WASHINGTON (AP)—Global warming is leading to such severe storms, droughts and heat waves that nations should prepare for an unprecedented onslaught of deadly and costly weather disasters, an international panel of climate scientists said in a new report issued Wednesday.
The greatest threat from extreme weather is to highly populated, poor regions of the world, the report warns, but no corner of the globe—from Mumbai to Miami—is immune. The document by a Nobel Prize-winning panel of climate scientists forecasts stronger tropical cyclones and more frequent heat waves, deluges and droughts.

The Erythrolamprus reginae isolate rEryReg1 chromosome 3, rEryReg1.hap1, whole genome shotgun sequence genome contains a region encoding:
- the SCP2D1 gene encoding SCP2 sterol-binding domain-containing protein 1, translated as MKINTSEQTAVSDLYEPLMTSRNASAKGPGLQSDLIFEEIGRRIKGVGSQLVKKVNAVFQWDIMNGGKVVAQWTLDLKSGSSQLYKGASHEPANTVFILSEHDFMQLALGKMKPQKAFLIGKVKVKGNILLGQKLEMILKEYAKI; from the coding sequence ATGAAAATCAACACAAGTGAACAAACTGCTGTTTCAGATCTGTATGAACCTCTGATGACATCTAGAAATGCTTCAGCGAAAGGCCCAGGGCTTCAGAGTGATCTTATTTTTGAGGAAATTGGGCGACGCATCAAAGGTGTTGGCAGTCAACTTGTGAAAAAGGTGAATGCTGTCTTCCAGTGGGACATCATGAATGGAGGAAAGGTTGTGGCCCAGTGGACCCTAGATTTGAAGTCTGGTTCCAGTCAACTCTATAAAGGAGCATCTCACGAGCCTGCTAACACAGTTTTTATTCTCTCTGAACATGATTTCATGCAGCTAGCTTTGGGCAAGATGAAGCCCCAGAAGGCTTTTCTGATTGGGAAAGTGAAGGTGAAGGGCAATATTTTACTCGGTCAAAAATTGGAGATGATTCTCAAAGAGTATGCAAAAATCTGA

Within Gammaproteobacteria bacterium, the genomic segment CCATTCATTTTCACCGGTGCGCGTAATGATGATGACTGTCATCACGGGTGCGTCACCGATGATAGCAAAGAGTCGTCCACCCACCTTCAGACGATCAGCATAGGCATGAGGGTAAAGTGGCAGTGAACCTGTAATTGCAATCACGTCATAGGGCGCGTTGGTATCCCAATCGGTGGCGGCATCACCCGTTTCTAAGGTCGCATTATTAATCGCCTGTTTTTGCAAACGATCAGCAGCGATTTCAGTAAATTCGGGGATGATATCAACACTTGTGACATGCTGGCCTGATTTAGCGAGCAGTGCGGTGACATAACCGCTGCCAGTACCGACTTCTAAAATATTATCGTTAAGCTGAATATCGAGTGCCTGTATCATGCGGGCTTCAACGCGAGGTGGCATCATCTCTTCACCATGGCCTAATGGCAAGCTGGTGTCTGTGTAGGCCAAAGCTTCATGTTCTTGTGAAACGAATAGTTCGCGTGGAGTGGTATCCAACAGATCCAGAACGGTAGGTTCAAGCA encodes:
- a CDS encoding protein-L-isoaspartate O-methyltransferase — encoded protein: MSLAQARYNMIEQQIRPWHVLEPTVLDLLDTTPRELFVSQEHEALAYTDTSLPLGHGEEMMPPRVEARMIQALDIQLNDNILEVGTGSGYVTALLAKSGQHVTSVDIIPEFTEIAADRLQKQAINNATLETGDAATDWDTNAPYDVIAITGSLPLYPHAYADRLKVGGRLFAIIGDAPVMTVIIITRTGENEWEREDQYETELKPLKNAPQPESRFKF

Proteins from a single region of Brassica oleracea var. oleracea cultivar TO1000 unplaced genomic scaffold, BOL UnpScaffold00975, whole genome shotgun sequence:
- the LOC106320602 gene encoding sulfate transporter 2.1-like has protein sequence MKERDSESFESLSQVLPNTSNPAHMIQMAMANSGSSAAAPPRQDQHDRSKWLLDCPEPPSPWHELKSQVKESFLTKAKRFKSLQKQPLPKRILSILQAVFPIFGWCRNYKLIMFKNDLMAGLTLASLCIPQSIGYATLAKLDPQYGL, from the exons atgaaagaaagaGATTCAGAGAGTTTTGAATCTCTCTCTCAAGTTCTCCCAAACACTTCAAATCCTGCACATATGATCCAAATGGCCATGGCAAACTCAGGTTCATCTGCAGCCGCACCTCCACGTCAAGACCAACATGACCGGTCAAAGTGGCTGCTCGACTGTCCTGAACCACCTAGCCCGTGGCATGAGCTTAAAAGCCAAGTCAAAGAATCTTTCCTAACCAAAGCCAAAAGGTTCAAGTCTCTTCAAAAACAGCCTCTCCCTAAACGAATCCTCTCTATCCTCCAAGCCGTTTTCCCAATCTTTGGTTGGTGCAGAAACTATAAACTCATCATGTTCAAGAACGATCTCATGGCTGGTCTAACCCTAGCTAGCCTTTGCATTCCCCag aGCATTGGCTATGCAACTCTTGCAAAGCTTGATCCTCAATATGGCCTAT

This report—the summary of which was issued in November—is unique because it emphasizes managing risks and how taking precautions can work, Field said. In fact, the panel's report uses the word "risk" 4,387 times.
Field pointed to storm-and-flood-prone Bangladesh, an impoverished country that has learned from its past disasters. In 1970, a Category 3 tropical cyclone named Bhola killed more than 300,000 people. In 2007, the stronger cyclone Sidr killed only 4,200 people. Despite the loss of life, Bangladesh is considered a success story because it was better prepared and invested in warning and disaster prevention, Field said.